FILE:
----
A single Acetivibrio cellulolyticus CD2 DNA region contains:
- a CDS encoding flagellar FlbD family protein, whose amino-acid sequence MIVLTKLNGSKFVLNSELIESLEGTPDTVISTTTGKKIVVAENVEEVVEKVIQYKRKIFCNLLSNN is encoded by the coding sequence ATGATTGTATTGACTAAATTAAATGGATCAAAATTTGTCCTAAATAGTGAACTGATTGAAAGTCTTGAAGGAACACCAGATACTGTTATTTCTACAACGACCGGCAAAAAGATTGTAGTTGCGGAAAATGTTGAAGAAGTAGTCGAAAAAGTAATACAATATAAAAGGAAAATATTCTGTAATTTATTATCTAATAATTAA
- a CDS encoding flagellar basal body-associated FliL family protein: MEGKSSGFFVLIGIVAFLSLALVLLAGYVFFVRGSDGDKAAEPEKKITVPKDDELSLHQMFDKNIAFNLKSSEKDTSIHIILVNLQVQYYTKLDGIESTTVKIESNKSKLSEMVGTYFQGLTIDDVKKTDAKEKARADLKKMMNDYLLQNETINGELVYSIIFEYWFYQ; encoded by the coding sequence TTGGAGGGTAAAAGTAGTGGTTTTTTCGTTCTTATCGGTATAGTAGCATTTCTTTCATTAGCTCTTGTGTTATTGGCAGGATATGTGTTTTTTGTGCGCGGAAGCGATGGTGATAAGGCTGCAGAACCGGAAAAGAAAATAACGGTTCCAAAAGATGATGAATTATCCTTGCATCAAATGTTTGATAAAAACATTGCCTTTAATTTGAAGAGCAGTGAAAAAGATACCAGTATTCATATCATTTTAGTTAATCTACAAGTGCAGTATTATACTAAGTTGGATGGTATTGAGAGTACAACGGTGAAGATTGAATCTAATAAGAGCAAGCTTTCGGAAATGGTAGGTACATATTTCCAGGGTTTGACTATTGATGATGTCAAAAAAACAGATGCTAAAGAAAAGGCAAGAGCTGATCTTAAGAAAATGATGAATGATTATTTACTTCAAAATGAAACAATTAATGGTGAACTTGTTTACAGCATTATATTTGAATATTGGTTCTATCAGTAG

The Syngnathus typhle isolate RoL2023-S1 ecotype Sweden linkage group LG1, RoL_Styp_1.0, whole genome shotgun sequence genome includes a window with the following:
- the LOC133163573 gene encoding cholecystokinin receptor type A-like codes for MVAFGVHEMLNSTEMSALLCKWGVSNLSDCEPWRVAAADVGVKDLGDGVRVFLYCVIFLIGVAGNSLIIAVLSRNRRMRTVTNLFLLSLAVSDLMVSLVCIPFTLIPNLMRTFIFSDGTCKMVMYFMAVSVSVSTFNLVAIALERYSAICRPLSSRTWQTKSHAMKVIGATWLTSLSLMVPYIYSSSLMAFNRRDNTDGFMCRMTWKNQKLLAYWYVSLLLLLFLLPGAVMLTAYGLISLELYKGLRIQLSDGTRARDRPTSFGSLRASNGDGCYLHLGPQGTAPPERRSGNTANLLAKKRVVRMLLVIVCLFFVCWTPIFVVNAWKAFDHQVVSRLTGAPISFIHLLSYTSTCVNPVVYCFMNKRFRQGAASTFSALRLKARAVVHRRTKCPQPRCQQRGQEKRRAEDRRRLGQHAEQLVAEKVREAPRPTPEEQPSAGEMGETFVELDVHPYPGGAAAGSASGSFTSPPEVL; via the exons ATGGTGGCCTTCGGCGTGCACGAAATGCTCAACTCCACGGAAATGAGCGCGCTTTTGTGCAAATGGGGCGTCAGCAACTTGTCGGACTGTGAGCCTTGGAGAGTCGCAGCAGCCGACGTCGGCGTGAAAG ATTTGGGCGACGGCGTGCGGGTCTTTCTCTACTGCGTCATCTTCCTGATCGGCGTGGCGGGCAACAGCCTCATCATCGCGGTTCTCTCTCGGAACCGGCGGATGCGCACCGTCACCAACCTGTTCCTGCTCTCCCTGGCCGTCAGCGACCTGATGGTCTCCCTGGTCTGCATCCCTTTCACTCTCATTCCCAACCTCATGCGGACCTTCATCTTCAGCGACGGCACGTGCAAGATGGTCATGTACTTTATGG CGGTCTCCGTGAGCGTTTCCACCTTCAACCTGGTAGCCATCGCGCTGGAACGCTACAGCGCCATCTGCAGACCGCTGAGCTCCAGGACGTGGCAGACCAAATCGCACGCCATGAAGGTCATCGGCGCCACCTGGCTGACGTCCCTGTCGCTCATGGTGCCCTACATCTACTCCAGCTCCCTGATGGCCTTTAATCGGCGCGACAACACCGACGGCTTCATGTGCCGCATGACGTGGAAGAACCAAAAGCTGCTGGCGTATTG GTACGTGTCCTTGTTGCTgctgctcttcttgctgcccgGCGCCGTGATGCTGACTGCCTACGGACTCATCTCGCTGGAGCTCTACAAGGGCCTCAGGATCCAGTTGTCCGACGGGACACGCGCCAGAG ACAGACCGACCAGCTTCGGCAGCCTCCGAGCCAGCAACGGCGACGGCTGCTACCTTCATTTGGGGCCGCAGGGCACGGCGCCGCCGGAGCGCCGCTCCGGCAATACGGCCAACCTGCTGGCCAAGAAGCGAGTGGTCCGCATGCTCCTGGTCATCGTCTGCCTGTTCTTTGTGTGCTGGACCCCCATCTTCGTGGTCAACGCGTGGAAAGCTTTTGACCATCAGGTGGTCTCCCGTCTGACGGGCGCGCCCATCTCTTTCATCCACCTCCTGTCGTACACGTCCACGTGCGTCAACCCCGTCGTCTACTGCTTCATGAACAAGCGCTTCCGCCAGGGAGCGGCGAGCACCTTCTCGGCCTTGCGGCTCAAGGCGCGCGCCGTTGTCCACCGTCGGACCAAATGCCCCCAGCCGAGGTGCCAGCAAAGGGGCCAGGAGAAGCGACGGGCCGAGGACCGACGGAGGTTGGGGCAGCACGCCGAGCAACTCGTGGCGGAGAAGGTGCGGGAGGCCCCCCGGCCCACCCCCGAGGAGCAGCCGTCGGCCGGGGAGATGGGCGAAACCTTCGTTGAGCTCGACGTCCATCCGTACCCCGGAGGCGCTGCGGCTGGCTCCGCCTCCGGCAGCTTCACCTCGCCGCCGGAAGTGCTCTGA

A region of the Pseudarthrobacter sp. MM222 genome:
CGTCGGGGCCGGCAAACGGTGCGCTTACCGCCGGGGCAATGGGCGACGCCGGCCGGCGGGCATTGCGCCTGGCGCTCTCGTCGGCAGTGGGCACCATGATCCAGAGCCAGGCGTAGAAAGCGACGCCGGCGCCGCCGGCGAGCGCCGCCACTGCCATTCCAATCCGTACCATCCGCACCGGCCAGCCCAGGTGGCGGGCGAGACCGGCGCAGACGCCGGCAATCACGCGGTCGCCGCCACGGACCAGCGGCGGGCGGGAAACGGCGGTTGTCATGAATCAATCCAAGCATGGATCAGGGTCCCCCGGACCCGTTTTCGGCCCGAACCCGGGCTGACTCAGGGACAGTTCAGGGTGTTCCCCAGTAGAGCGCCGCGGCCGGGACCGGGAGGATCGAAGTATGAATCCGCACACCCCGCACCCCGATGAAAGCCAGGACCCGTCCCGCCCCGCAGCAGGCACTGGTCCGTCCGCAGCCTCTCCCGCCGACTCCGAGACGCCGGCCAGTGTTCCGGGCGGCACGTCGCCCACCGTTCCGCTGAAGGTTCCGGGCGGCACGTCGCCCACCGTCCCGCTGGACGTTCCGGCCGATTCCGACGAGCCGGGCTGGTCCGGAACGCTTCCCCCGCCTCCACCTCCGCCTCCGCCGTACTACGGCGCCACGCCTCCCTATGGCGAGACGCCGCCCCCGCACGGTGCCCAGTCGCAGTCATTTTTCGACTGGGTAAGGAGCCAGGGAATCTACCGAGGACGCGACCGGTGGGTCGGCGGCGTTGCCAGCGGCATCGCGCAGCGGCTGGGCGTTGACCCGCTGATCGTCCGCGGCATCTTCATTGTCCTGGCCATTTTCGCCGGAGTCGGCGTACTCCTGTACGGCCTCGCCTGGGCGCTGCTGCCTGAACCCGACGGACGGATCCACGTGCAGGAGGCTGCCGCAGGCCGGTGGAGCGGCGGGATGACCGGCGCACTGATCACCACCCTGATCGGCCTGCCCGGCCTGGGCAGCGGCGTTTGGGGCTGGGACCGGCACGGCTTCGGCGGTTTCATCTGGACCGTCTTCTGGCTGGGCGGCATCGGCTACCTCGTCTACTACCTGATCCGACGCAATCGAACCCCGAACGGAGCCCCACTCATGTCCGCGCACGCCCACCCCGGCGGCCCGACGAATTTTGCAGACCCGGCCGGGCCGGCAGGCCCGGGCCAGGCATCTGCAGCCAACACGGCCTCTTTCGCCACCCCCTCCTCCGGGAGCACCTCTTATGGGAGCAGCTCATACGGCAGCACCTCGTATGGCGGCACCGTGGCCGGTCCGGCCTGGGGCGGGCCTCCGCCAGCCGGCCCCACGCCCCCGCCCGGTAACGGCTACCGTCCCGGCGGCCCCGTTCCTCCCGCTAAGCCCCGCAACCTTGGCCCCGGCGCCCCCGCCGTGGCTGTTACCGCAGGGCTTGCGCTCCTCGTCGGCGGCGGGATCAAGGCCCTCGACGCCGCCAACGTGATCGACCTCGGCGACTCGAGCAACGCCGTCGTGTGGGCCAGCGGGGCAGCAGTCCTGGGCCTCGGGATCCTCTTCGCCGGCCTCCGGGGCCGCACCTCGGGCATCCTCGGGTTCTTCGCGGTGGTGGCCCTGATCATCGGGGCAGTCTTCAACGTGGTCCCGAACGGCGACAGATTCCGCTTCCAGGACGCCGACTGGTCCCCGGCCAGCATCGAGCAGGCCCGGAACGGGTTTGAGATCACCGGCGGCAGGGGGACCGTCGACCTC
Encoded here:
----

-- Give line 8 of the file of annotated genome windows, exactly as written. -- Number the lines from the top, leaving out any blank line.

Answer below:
Encoded here: